Sharing on Social | #FBISDIllegalTruancyCourtShutDown
  1. Share this email
  2. Share the Go Fund Me
  3. Be sure to tag FBISD when sharing on social media using their social media information below and the hashtag: #FBISDIllegalTruancyCourtShutDown
  • No? Please see donation options above.
  • Yes? Please see background information and related media below. 

Related Media
  • Houston Style MagazineCOVID-19 a Double Disaster for Attorneys Hit with a $250,000 Judgment for Challenging Fort Bend ISD’s Illegal Truancy Court  Click here to view
  • Texas Observer Ghosts of Truancy Laws Past | Click here to view
  • Houston Chronicle
    • Click here to view "Attorneys who fought Fort Bend truancy court must pay hefty legal bill, judge rules"
    • Click here to view "Witch hunt? Truancy case lawyers allege Fort Bend ISD’s demand for legal fees politically motivated"
    • Click here to view "Lawyer loses suit over FBISD truancy process"

Background Information 
In a recent report, data revealed that a disproportionate number of Fort Bend ISD’s students referred to truancy court were African-American, economically disadvantaged, and Latino.

In an effort to protect and defend the constitutional rights of Fort Bend ISD’s students and parents, these attorneys filed a lawsuit in 2015 claiming that the Fort Bend County truancy court was not lawfully created under the Texas Constitution, and that Fort Bend County Commissioners had no judiciary authority to create a Criminal Court to hear “Failure to Attend School” complaints.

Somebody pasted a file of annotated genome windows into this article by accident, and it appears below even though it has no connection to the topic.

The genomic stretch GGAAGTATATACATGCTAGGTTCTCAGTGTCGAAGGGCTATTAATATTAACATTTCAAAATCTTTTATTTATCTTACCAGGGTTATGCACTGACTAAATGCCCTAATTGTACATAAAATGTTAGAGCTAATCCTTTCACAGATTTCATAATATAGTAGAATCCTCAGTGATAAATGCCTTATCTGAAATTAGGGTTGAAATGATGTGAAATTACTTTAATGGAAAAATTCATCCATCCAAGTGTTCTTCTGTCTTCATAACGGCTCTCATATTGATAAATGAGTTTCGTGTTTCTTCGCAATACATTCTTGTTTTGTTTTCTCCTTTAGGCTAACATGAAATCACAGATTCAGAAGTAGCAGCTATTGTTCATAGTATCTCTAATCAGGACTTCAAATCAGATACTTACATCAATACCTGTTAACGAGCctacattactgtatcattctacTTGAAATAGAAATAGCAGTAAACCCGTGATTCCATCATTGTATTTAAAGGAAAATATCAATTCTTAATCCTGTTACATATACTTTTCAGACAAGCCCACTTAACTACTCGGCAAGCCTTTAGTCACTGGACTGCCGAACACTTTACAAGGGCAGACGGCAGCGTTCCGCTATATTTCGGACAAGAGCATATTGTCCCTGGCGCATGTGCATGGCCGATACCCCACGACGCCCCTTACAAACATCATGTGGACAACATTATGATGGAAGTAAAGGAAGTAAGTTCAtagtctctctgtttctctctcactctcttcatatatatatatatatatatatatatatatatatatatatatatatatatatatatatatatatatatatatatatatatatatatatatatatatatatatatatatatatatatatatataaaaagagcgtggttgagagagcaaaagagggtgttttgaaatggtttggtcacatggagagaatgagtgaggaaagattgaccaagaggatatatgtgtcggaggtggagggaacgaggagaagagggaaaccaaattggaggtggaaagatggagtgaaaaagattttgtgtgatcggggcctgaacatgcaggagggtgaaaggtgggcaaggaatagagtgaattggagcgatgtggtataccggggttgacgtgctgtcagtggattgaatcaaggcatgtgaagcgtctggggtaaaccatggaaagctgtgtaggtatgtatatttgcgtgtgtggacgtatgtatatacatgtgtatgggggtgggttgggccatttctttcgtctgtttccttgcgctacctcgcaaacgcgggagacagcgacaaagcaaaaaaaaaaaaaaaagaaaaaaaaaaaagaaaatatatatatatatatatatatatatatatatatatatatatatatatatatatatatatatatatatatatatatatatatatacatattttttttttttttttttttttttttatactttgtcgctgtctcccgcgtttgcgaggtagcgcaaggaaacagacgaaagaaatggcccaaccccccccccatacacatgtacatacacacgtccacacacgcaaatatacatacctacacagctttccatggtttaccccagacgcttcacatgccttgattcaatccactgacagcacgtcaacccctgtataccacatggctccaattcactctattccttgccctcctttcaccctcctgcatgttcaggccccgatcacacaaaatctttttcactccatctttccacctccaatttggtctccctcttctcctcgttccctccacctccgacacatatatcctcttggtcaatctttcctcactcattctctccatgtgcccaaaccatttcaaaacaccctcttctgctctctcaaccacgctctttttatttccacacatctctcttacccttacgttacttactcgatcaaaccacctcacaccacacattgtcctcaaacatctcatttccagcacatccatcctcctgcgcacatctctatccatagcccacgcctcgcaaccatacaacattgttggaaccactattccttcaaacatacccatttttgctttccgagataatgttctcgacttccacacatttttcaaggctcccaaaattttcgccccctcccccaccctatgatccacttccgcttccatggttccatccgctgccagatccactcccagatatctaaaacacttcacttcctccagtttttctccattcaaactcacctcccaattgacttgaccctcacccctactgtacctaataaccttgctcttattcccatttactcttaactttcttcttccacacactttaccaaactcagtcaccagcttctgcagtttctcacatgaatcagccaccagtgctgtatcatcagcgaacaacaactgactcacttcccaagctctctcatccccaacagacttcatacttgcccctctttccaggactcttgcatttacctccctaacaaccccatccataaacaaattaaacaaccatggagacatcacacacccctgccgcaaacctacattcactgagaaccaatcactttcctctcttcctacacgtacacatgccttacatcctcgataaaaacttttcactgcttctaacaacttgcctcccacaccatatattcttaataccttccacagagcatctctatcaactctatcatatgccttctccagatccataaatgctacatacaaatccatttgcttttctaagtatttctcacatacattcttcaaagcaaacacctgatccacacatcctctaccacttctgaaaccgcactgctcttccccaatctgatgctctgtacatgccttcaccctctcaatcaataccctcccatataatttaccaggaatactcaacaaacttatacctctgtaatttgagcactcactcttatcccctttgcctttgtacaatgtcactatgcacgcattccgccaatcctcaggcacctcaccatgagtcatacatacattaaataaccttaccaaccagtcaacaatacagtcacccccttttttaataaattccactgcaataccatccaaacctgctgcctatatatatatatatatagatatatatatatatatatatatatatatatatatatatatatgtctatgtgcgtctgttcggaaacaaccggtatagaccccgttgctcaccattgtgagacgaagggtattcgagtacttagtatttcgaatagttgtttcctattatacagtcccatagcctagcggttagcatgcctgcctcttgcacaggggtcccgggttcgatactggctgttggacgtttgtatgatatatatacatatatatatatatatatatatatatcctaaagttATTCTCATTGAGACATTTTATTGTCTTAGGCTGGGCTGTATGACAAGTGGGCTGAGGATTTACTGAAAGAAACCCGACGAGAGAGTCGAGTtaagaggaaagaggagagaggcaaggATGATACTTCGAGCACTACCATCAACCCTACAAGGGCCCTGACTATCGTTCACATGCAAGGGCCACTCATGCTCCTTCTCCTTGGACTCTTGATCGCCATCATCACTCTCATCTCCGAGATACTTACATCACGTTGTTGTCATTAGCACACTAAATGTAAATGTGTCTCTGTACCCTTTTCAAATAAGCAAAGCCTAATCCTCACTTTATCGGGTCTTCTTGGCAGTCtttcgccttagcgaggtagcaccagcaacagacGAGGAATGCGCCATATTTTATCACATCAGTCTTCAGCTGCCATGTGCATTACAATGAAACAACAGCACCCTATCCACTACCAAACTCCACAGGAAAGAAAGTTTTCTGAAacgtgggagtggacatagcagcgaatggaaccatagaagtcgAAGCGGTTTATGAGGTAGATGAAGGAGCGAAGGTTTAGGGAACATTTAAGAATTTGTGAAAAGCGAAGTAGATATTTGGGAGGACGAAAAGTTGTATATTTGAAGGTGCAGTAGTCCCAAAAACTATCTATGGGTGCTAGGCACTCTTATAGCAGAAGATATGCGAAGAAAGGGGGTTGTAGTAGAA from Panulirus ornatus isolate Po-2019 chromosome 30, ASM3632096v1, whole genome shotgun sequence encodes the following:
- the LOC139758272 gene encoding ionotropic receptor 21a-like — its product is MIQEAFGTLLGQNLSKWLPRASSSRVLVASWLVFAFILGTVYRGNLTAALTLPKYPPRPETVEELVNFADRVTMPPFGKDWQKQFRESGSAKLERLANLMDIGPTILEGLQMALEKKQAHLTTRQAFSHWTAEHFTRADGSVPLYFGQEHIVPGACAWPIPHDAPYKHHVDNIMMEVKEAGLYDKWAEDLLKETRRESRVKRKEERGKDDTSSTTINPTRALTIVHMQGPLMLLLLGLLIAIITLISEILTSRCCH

The suit was filed on behalf of three students against the Fort Bend ISD Board of Trustees, the Fort Bend County Juvenile Board, Fort Bend County truancy judges, and other Fort Bend County and district employees.

Since filing the lawsuit and bringing the unconstitutional Fort Bend truancy court to light, the court was shut down. However, exposing this illegal truancy court and filing a lawsuit to protect students’ civil rights came with what the community is calling a retaliatory judgment against the four opposing attorneys, who stood up for children in the Fort Bend Independent School District.

Fort Bend ISD and Fort Bend Commissioner’s Court created the illegal court and blamed the opposing attorneys for exposing them.  If it were not for Fort Bend ISD and Fort Bend Commissioners Court setting up this illegal truancy court, these attorneys would not have filed suit against them to defend vulnerable schoolchildren who are still being set up for the school-to-prison pipeline. According to the U.S.

Department of Education, black students are six times more likely to receive out-of-school suspensions than white students and four times as likely to be placed on in-school suspensions.

Although retired Judge Brady Elliott was a named defendant in this case, he didn’t recuse himself. Instead, he improperly presided over it, dismissed it in 2017 and entered a judgment ordering opposing lawyers to pay $250,000 to cover Fort Bend ISD’s attorneys’ fees.

Current Status: Believing justice would prevail, these three lawyers pursued the civil action unsuccessfully to a Texas appeals court in 2017 and then to the Texas Supreme Court, where, unfortunately the ruling was allowed to stand.

Although the attorneys didn’t win this case, they can be classified as Truancy Reformers who derailed Fort Bend ISD’s school-to-prison pipeline.